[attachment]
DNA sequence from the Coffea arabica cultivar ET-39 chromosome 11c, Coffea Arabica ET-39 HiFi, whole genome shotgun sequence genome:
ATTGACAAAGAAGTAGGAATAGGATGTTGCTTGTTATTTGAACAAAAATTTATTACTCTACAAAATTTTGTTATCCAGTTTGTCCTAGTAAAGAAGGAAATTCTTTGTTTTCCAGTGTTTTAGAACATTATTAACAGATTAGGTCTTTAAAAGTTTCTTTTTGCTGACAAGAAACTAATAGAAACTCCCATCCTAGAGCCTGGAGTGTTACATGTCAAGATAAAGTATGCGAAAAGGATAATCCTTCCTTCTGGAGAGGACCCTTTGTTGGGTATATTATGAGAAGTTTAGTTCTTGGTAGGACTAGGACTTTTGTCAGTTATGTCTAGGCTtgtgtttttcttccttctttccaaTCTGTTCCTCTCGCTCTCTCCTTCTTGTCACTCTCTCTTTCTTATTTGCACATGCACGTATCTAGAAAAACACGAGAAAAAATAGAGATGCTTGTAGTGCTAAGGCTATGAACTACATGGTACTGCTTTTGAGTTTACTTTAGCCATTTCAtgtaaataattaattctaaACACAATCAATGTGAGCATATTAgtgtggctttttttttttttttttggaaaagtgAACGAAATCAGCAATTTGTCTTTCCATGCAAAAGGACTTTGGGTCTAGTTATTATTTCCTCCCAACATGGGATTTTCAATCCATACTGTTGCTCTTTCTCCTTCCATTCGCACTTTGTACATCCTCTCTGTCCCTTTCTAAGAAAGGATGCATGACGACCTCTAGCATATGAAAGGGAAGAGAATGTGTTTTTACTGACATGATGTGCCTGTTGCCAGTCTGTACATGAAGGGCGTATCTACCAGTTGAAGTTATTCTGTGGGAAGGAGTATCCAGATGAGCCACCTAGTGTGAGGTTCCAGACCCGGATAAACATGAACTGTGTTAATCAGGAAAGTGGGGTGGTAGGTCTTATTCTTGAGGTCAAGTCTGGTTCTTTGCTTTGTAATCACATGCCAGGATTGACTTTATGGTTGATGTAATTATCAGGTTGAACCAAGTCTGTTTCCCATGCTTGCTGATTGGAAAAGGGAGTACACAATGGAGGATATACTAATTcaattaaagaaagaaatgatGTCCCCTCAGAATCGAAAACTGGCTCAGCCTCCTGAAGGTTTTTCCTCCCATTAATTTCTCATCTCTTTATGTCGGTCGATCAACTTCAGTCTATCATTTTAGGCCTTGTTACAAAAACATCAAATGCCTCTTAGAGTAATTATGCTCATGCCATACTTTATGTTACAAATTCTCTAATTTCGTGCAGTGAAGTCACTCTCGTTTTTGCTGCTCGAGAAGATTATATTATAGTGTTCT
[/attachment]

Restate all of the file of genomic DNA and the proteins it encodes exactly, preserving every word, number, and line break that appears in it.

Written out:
DNA sequence from the Coffea arabica cultivar ET-39 chromosome 11c, Coffea Arabica ET-39 HiFi, whole genome shotgun sequence genome:
ATTGACAAAGAAGTAGGAATAGGATGTTGCTTGTTATTTGAACAAAAATTTATTACTCTACAAAATTTTGTTATCCAGTTTGTCCTAGTAAAGAAGGAAATTCTTTGTTTTCCAGTGTTTTAGAACATTATTAACAGATTAGGTCTTTAAAAGTTTCTTTTTGCTGACAAGAAACTAATAGAAACTCCCATCCTAGAGCCTGGAGTGTTACATGTCAAGATAAAGTATGCGAAAAGGATAATCCTTCCTTCTGGAGAGGACCCTTTGTTGGGTATATTATGAGAAGTTTAGTTCTTGGTAGGACTAGGACTTTTGTCAGTTATGTCTAGGCTtgtgtttttcttccttctttccaaTCTGTTCCTCTCGCTCTCTCCTTCTTGTCACTCTCTCTTTCTTATTTGCACATGCACGTATCTAGAAAAACACGAGAAAAAATAGAGATGCTTGTAGTGCTAAGGCTATGAACTACATGGTACTGCTTTTGAGTTTACTTTAGCCATTTCAtgtaaataattaattctaaACACAATCAATGTGAGCATATTAgtgtggctttttttttttttttttggaaaagtgAACGAAATCAGCAATTTGTCTTTCCATGCAAAAGGACTTTGGGTCTAGTTATTATTTCCTCCCAACATGGGATTTTCAATCCATACTGTTGCTCTTTCTCCTTCCATTCGCACTTTGTACATCCTCTCTGTCCCTTTCTAAGAAAGGATGCATGACGACCTCTAGCATATGAAAGGGAAGAGAATGTGTTTTTACTGACATGATGTGCCTGTTGCCAGTCTGTACATGAAGGGCGTATCTACCAGTTGAAGTTATTCTGTGGGAAGGAGTATCCAGATGAGCCACCTAGTGTGAGGTTCCAGACCCGGATAAACATGAACTGTGTTAATCAGGAAAGTGGGGTGGTAGGTCTTATTCTTGAGGTCAAGTCTGGTTCTTTGCTTTGTAATCACATGCCAGGATTGACTTTATGGTTGATGTAATTATCAGGTTGAACCAAGTCTGTTTCCCATGCTTGCTGATTGGAAAAGGGAGTACACAATGGAGGATATACTAATTcaattaaagaaagaaatgatGTCCCCTCAGAATCGAAAACTGGCTCAGCCTCCTGAAGGTTTTTCCTCCCATTAATTTCTCATCTCTTTATGTCGGTCGATCAACTTCAGTCTATCATTTTAGGCCTTGTTACAAAAACATCAAATGCCTCTTAGAGTAATTATGCTCATGCCATACTTTATGTTACAAATTCTCTAATTTCGTGCAGTGAAGTCACTCTCGTTTTTGCTGCTCGAGAAGATTATATTATAGTGTTCT